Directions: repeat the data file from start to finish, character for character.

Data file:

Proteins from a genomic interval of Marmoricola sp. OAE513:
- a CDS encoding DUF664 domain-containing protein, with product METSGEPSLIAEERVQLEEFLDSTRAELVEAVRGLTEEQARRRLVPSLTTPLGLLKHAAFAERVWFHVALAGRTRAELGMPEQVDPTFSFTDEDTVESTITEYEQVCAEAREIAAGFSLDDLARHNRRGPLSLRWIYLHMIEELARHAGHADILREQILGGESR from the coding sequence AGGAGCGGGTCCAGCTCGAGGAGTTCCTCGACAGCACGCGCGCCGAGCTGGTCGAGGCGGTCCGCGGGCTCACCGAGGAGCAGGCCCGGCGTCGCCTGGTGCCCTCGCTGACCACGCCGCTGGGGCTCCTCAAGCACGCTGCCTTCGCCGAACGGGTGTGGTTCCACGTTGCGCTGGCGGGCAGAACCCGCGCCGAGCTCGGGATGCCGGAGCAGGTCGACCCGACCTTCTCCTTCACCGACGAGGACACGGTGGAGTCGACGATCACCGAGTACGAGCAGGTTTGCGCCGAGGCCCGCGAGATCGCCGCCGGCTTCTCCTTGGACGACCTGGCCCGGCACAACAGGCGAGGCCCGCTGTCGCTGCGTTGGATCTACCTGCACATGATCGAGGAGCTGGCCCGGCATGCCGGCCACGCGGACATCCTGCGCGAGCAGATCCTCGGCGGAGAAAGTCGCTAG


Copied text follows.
Proteins from a genomic interval of Marmoricola sp. OAE513:
- a CDS encoding DUF664 domain-containing protein, with product METSGEPSLIAEERVQLEEFLDSTRAELVEAVRGLTEEQARRRLVPSLTTPLGLLKHAAFAERVWFHVALAGRTRAELGMPEQVDPTFSFTDEDTVESTITEYEQVCAEAREIAAGFSLDDLARHNRRGPLSLRWIYLHMIEELARHAGHADILREQILGGESR from the coding sequence AGGAGCGGGTCCAGCTCGAGGAGTTCCTCGACAGCACGCGCGCCGAGCTGGTCGAGGCGGTCCGCGGGCTCACCGAGGAGCAGGCCCGGCGTCGCCTGGTGCCCTCGCTGACCACGCCGCTGGGGCTCCTCAAGCACGCTGCCTTCGCCGAACGGGTGTGGTTCCACGTTGCGCTGGCGGGCAGAACCCGCGCCGAGCTCGGGATGCCGGAGCAGGTCGACCCGACCTTCTCCTTCACCGACGAGGACACGGTGGAGTCGACGATCACCGAGTACGAGCAGGTTTGCGCCGAGGCCCGCGAGATCGCCGCCGGCTTCTCCTTGGACGACCTGGCCCGGCACAACAGGCGAGGCCCGCTGTCGCTGCGTTGGATCTACCTGCACATGATCGAGGAGCTGGCCCGGCATGCCGGCCACGCGGACATCCTGCGCGAGCAGATCCTCGGCGGAGAAAGTCGCTAG